Overview

If an accident in a lab occurs and an employee or lab member is injured, certain steps must be followed to ensure the wellbeing of the individual impacted.


Process

  • Contact the Department of Public Safety 315.443.2224 immediately in the event chemical spillage, accidental release, or accidental injury. Public Safety will notify emergency responders, ambulance services, Fire and Life Safety, and Environmental Health and Safety Services.


  • Injured/exposed individuals should be instructed to remove contaminated clothing and wash contaminated body areas with water. If possible, determine the exact name and concentration of chemical(s) involved.  If available, a SDS or any necessary information about the chemical(s) should be provided to emergency responders.


  • Emergency responders will decide if the victim needs to go to hospital.  Ambulance services  will respond within minutes.  Do not transport a victim, or let a victim take themselves to the hospital.  The victim must be accompanied by qualified medical personnel.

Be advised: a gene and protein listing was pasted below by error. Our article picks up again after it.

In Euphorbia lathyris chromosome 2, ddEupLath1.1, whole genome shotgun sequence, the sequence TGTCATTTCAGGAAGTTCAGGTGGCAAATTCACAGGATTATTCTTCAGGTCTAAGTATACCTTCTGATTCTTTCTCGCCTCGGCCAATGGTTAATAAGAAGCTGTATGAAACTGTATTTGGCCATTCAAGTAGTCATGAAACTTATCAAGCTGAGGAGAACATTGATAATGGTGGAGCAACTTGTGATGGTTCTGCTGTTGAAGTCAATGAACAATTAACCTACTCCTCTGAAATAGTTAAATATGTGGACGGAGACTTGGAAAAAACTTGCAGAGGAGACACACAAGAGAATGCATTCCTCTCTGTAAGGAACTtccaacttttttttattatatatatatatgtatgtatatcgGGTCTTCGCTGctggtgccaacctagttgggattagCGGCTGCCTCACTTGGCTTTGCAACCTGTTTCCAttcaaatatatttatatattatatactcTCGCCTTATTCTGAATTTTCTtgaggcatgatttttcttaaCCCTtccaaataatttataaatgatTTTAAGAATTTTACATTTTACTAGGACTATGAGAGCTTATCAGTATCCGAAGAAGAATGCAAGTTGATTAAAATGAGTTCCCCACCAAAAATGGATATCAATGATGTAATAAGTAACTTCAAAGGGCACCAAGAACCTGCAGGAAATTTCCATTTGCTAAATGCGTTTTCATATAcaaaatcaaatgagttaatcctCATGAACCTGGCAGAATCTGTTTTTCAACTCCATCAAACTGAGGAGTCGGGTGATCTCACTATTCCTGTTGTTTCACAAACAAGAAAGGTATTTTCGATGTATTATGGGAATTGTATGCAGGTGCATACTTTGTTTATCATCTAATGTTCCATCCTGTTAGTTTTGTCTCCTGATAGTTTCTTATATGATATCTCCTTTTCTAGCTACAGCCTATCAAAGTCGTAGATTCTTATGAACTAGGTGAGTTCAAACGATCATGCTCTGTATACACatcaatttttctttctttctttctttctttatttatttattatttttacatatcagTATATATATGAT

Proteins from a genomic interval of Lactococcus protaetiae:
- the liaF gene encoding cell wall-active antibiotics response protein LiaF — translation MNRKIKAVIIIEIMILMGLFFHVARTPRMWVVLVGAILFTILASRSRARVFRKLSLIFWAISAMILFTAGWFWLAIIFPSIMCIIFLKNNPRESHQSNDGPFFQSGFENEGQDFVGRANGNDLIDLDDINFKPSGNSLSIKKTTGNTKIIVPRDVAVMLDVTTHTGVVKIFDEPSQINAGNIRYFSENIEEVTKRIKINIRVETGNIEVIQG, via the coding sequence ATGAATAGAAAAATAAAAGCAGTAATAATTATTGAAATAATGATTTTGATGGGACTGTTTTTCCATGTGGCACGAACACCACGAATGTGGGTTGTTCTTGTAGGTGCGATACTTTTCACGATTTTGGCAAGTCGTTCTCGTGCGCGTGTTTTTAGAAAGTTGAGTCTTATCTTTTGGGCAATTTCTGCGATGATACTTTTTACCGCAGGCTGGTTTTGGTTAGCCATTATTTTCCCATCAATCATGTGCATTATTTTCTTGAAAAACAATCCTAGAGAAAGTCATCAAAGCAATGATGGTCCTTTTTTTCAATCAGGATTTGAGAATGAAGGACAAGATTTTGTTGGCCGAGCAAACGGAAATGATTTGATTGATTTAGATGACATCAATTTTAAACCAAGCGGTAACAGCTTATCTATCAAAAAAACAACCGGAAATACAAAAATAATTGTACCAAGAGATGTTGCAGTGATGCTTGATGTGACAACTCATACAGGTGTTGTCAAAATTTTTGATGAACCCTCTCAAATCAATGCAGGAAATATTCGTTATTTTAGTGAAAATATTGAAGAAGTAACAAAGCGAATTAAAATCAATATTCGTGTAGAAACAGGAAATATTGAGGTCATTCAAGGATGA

• Environmental Health and Safety Services will conduct/coordinate hazardous material clean-up and determine when the lab can be re-occupied.


  • Employee injuries must be reported to the Office of Risk Management by submitting a Workers Compensation Accident Report within 24 hours of the incident. (Click the link and select download for the form).  


It is also crucial that if anyone is working on the weekend or out of hours in the week that they need to make sure that somebody knows where they are and can check in with them if they don’t get home when they say they will.


And that you do NOT do anything that may be dangerous (even if you think it is highly unlikely that it would be dangerous) - unless someone else is in earshot!


This includes pipetting something that if splashed in your eye would be bad (most things other than PBS and distilled water).


Please make sure that you always wear safety glasses when you are pipetting / handling any chemicals that could be dangerous to your eyes - or do this behind a fume cupboard screen.


Remember - safety always has to be our number one concern


Change History

Version Published Changed By Comment
CURRENT (v. 1) Sep 12, 2022 15:32

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